Fixing China’s Local-Government Finances, Part II

Attentive readers may remember that in March this year our eye was caught by some references in the World Bank’s quarterly update on China’s economy to the strain on local government finances, and particularly on the way provincial and municipal officials were using captive commercial investment companies to get round  prohibitions on borrowing. Going off-budget via these urban development and investment corporations that can borrow for their own account has helped finance large-scale urban infrastructure across the country, but also amounts to a potentially large and sketchy pool of debt that is exacerbating fears about bad debt in the banking system.

The concern is that these investment getarounds, of which there are an estimated 3,000, won’t generate sufficient returns to pay operating and interest costs or to repay the loans taken on, leading to a rise in non-performing bank loans, especially at smaller (and weaker) regional and local banks, or leaving local governments holding the can. One estimate the World Bank quoted puts the size off this murky off-budget liability at 9 trillion yuan ($1.4 trillion) equivalent to nearly 30% of GDP.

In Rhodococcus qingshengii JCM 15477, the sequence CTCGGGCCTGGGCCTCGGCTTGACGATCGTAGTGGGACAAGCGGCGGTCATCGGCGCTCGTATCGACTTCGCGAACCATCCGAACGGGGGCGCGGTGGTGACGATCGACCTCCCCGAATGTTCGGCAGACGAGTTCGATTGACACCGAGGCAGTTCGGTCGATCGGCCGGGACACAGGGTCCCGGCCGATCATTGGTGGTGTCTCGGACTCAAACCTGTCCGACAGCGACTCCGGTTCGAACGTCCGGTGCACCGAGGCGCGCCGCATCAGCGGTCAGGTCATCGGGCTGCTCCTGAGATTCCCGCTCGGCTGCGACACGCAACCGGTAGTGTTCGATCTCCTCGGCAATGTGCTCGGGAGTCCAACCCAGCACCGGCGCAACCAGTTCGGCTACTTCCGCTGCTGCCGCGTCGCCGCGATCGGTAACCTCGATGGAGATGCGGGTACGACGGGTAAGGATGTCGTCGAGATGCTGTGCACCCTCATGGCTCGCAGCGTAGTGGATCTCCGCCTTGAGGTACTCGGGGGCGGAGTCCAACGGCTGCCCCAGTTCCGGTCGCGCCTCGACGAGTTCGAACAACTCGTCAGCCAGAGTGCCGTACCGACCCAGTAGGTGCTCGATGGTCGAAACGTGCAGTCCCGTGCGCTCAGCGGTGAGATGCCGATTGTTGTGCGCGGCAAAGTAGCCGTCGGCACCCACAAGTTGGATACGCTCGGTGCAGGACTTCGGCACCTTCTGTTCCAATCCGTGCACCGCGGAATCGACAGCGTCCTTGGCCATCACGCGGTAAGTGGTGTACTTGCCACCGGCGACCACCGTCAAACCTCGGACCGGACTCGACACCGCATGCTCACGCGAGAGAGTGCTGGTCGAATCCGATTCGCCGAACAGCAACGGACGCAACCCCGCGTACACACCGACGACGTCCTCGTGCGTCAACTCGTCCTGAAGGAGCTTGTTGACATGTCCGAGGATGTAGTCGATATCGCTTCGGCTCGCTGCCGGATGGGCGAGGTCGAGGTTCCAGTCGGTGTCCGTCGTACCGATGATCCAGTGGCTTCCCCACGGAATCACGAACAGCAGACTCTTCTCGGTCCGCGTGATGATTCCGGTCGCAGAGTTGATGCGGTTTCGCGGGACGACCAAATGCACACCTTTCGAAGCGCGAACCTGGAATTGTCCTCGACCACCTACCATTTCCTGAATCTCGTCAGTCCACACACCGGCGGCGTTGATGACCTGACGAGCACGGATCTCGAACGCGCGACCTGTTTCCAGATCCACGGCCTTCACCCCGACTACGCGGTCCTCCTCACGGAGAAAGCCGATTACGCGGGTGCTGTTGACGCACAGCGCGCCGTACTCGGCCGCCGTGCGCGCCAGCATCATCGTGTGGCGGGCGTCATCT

Beijing has been trying to tighten up administratively on such circumnavigational financing but has also been experimenting with provincial government bond issuance to bring this borrowing into the light and subject it so the disciplines of the markets. A working paper from the World Bank, seemingly published internally in April, as it happens, but now being made public, outlines a new regulatory framework for doing so.

It is a detailed, technical read, addressing the rules and market structures necessary to improve fiscal transparency, impose sound budget and financial management, lessen credit and macoeconomic risks and deal with insolvencies. But it does give a clear view of what a China munibond market could, and may well, look like.

We are convinced it will happen. Sales of land-development leases are a larger source of revenue than taxes for most local governments. That is an unsustainable way to develop the country’s infrastructure. The need  to increase and diversify the revenue of local governments so they are less reliant on volatile land transactions is pressing. Beijing doesn’t have the tax money  to hand over. That means giving provinces and municipalities more direct access to capital markets.

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One response to “Fixing China’s Local-Government Finances, Part II

  1. Pingback: Beijing Takes Another Small Step To Reform Local Government Finances | China Bystander

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